Scientists argue that Florida manatees are expected to survive the next century and their number may even double, despite the effects of climate change. Some may vanish due to boat collisions, ecosystem collapse, freezing weather and toxic algae. Nevertheless, this species is bound to survive through the next century. The US Geological Survey has published a new technical study which relies on computer examination of protections and threats for manatees.
- The population of Florida manatees was predicted to double in the future.
- Federal experts stated that environmentalists’ efforts proved to be efficient and manatees are no longer an endangered species.
- They were estimated to survive thorough the next century.
This species was recently taken off of the list of endangered species, having the threatened status. Michael C. Runge, an ecologist, stated that nowadays the population of Florida manatees is continuously growing. The longevity of adult manatees seems to be excellent and state benefits from an available habitat, being bound to support a growing population of manatees.
Even if this may seem controversial, the prospect for sea cows has been analyzed by fishing enthusiasts, environmental advocates, state biologists and electric devices discharging warm water during the cold season to protect the mammals. Katie Tripp, who is the science director of the Save the Manatee Club in Maitland, argued that environmental, political and other factors appear to be too dynamic for computer prognosis.
Tripp noted that the model used on a computer is not able to indicate whether power-plant, warm-water discharges may diminish in five or fifty years. The point is that no computer technology could estimate the time span. Besides these factors, there are also things like loss of habitat of threat from boaters which are unpredictable as well. Many agencies use this practice of developing models instead of just doing the hard work which needs to be done to obtain accurate information.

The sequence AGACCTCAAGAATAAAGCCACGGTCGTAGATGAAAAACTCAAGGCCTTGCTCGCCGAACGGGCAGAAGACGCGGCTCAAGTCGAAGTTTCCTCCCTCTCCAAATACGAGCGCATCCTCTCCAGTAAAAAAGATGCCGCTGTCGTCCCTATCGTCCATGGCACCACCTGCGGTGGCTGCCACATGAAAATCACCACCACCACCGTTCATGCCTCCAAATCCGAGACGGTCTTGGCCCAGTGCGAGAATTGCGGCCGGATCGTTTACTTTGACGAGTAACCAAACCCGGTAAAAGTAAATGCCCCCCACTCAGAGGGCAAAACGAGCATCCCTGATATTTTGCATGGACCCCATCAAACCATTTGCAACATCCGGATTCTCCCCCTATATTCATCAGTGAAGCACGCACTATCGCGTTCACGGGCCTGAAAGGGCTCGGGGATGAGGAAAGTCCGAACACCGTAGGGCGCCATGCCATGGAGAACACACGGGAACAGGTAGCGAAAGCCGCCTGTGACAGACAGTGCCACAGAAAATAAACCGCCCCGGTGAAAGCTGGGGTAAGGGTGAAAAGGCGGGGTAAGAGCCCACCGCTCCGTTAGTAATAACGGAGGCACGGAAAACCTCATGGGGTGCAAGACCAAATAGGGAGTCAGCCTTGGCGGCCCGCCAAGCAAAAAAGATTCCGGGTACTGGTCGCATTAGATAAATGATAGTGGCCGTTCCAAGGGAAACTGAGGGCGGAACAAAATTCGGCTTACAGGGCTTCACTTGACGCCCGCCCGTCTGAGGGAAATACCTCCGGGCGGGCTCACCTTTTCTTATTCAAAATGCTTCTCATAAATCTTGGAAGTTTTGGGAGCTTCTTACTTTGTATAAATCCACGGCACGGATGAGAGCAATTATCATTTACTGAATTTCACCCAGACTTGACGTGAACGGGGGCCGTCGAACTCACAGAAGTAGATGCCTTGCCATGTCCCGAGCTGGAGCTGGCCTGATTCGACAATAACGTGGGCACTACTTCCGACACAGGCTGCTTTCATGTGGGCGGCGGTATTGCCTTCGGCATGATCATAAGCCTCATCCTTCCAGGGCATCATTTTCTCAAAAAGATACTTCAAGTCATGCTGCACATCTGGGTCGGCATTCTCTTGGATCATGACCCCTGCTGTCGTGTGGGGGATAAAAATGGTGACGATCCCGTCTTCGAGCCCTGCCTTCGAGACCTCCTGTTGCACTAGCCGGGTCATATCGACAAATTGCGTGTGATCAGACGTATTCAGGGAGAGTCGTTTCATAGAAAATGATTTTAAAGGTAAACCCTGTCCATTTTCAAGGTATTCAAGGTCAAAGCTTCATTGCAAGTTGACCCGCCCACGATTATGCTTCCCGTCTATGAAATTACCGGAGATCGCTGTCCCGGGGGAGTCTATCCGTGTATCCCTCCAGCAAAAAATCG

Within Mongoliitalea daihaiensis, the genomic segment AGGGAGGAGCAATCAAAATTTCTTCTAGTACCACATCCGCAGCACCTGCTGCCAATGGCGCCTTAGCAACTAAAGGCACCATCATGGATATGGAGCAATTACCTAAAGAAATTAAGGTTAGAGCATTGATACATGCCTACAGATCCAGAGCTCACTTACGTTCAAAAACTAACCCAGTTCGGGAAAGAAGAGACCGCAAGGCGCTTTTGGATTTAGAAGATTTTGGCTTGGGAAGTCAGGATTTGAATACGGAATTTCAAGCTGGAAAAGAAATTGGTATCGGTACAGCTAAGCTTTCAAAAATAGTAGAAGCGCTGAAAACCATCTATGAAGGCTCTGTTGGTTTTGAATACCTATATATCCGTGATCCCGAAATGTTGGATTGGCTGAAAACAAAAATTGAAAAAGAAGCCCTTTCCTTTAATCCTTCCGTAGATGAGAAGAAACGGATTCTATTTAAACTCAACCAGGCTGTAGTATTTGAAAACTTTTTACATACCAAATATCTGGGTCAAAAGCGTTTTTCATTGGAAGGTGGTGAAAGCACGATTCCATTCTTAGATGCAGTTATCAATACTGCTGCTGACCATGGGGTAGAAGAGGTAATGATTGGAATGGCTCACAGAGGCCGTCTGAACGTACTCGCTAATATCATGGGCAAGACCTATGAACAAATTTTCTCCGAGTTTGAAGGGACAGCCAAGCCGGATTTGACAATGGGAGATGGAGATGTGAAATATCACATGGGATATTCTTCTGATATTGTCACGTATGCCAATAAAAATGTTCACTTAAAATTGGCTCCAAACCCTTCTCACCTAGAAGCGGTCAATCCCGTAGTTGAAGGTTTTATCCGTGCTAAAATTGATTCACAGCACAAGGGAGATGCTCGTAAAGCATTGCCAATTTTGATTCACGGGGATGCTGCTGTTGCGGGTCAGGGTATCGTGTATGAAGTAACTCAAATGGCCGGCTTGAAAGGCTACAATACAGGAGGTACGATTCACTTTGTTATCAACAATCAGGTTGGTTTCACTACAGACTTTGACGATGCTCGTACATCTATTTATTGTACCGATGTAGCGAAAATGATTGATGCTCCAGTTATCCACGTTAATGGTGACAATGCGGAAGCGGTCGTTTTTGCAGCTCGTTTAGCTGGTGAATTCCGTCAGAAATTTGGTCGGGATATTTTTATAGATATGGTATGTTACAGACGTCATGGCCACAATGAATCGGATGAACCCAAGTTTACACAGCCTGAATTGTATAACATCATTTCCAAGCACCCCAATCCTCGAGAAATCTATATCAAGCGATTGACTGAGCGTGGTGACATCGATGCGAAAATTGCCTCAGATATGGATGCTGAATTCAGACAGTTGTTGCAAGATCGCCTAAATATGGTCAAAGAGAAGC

Approximately 40 years ago, when manatees were declared to be endangered, there were only about 1,000 Florida manatees. Due to environmentalists’ efforts which included boating limits, the population of manatees has registered a significant rebound. The number of individuals has increased to 6,000. Scientists at the US Geological Survey considered a broad range of scenarios which were introduced in their computer system.
Thus, they managed to establish that there is a less than 1% chance that the population of manatees would dramatically decline. Nevertheless, based on the data provided by the agency, the number of Florida manatees is bound to double and then become steady.
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